The reason why allergies are caused by nickel has been finally discovered by researchers.
Researchers at University of Giessen, Germany found that the metal directly activates a member of the family of receptors that act as gatekeepers of innate immunity.
According to Nature, activating this receptor, called Toll-like receptor 4 (TLR4), generates a 'danger signal' that promotes inflammation - causing itching, tenderness, swelling and rashes on the skin - and recruits other immune cells such as T cells to the area.
The study also suggested that nickel itself was acting as the signal for T cell recruitment.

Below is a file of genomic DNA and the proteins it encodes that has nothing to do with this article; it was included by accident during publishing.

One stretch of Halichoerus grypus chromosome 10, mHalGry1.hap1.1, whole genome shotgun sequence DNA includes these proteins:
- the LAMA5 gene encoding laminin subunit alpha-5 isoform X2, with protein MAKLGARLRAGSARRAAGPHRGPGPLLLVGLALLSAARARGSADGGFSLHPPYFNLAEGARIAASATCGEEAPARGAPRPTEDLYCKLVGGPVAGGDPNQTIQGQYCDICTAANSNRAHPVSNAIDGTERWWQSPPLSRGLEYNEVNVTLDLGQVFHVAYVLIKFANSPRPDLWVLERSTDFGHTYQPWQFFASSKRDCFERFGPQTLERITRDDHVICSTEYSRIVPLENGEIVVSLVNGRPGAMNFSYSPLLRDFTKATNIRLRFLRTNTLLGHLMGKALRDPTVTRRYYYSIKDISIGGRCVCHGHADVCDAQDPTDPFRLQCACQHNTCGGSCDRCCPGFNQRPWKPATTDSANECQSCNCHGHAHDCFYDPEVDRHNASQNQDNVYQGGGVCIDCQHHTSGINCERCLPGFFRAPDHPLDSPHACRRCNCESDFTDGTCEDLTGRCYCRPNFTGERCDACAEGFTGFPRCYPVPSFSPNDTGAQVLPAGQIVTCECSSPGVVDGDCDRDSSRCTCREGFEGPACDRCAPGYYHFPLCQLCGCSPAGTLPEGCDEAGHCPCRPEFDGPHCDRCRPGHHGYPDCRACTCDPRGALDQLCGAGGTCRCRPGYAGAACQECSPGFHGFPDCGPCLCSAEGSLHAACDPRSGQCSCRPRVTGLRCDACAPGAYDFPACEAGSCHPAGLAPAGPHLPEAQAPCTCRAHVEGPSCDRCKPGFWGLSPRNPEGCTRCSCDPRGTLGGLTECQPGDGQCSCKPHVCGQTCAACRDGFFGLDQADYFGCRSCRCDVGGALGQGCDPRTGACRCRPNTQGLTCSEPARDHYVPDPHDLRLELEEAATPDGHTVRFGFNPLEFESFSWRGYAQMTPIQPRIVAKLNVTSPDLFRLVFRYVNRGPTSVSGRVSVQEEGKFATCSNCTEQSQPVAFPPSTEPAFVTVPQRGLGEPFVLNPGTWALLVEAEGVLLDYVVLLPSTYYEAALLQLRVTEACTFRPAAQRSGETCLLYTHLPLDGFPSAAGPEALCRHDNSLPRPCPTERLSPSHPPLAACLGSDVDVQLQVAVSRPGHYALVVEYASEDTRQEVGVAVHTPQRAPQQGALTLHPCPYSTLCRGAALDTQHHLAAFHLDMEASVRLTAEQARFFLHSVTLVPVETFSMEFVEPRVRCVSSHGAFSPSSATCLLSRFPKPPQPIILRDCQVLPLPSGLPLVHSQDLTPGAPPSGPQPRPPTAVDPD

They identified two regions in the human protein that contain an amino acid called histidine - not present at those positions in mouse TLR4 - to which nickel might bind and so trigger the signalling cascade.
The study not only solves the long-standing mystery of how nickel causes an allergic reaction, but also "opens up another avenue of thought" about how Toll-like receptors work, says Anthony Gaspari, a dermatologist at the University of Maryland in Baltimore.
The study is published in Nature Immunology.